M39_Project_Lego_openGK

Here’s a little project that we’ve been working on for a long time: a custom-painted leather flight jacket featuring the “Classic Lego Space” logo. (Yes, I totally spent years serving in the Lego Space Corps!) If you’ve ever wanted to make your own painted leather jacket — whatever the theme — here’s how to do it.

For this project we used Angelus leather paints, which are highly flexible acrylic paints from the Angelus Shoe Polish Company, designed specifically for painting items like shoes and jackets. We used black, metallic gold, white, and red paints, which are available in 1oz and 4oz (and sometimes larger) bottles. We ended up using less than ½oz of each paint color in this project.

Besides the paints, you’ll also need their “Leather Preparer and Deglazer” (for which some people simply substitute acetone), and a clear acrylic top-coat finisher. We also used a couple of different sized natural-hair paintbrushes.

The jacket is a “black current issue A-2” leather flight jacket from US Wings, an updated version of the iconic A-2 jacket, famously used by pilots in WWII and well known as the classic substrate for painted bomber jackets. We felt black best fit our outer-space theme. The “current issue” version of the jacket has the same extra pockets as current-issue military A-2s. Look for one with a solid, one-piece back, so that there aren’t any seam lines where you’ll be painting.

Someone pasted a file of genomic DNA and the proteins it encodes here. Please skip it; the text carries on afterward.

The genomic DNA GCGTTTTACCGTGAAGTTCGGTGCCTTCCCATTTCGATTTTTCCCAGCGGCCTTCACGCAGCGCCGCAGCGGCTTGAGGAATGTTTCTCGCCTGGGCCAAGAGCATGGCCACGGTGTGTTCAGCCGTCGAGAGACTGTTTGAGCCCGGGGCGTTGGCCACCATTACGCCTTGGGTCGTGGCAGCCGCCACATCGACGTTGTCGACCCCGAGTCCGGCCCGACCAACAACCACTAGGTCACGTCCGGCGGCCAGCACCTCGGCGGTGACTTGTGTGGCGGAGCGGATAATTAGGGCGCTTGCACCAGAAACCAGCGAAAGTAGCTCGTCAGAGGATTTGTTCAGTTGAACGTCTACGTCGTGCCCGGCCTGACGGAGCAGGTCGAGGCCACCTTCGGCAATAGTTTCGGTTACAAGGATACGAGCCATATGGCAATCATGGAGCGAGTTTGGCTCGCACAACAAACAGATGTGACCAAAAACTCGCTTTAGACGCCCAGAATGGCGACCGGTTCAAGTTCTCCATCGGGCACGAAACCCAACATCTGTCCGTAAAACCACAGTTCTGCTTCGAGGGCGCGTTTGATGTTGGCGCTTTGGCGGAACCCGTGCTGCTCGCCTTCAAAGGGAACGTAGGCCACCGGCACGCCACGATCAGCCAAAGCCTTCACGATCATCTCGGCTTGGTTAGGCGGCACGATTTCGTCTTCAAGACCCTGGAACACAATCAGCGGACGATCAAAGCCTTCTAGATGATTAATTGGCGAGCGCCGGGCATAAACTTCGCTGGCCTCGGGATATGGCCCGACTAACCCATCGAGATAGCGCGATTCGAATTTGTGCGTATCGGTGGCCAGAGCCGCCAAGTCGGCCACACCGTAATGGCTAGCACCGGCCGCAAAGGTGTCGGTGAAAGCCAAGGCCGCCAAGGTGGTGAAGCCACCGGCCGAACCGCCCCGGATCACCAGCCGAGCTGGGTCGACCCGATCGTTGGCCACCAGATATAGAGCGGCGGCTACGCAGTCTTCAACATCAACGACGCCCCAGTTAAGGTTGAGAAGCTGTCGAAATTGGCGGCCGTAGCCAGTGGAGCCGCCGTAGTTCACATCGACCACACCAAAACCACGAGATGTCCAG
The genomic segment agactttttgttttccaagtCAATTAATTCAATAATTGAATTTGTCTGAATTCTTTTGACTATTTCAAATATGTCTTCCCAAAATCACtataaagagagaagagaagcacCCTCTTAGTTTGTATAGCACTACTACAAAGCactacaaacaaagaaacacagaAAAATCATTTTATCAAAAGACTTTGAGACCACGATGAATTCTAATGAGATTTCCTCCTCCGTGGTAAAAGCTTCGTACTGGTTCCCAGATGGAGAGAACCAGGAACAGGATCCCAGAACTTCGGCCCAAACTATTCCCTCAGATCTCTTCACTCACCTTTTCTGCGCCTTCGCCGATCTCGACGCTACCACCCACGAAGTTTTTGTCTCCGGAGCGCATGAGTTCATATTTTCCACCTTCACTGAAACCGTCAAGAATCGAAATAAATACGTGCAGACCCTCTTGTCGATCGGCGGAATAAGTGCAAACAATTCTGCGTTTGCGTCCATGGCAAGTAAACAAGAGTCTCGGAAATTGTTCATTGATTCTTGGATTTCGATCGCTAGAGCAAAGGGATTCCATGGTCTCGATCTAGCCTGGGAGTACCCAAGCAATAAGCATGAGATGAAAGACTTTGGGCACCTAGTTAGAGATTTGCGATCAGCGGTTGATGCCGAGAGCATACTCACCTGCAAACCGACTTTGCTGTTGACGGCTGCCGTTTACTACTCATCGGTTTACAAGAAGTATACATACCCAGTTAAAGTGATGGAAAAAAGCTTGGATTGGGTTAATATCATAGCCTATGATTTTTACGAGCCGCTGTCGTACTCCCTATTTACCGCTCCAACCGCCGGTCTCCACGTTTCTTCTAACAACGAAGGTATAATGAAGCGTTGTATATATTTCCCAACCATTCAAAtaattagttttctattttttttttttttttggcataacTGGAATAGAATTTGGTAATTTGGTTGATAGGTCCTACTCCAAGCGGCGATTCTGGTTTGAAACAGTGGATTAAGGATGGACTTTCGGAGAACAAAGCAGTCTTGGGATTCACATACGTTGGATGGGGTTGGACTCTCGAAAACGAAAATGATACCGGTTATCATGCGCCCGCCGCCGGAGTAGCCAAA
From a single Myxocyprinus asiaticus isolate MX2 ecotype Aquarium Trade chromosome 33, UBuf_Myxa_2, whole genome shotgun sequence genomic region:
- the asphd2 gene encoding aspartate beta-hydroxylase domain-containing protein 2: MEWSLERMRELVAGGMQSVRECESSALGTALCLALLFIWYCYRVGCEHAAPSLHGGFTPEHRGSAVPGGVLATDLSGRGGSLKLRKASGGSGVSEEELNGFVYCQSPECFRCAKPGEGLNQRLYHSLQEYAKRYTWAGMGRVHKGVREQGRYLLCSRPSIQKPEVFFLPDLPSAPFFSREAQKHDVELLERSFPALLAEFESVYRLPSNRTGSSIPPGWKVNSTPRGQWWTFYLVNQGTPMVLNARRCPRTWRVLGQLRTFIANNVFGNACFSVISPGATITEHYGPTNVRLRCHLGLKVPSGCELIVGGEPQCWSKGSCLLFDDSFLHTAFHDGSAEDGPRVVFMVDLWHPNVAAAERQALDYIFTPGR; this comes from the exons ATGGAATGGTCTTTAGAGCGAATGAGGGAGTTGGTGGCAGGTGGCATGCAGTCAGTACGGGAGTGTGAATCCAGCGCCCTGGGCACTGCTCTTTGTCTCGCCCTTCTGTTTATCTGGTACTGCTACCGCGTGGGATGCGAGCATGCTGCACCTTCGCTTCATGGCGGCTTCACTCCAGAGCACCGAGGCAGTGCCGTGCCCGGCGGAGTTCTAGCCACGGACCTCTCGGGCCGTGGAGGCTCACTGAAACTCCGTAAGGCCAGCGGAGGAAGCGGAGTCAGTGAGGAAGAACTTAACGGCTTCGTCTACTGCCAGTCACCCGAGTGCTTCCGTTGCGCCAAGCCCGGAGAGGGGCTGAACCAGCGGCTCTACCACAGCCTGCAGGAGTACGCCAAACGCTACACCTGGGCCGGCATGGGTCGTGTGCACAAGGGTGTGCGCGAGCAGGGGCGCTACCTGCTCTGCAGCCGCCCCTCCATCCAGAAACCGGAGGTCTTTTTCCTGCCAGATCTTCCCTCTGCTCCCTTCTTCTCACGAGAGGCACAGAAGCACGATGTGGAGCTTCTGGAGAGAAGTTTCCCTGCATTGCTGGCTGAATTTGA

It’s certainly possible to start with a lower-cost jacket, or to get a used jacket for much less. However we are following a piece of advice that we learned from our friends in the art car community: If you’re going to invest the time in decorating a car, it’s a good idea to start with a new one so that it lasts longer and you have fewer maintenance issues.

The design is the “Classic Lego Space” logo, no longer in use but prominently featured in popular Lego sets like the Galaxy Explorer and on space-themed mini figures from 1978 to 1987.

If you look closely at the pictures of the Galaxy Explorer and mini figures, you might notice that there are actually two versions of the graphic from that era. One, found on larger bricks and flags, has a light-yellow moon with darker craters, while the other, found on small bricks and mini figures, has a metallic gold circle without craters. Since the design on the jacket is large, we went with the cratered version, but exercised a little artistic license to use light and dark metallic gold, rather than yellow, for the two colors.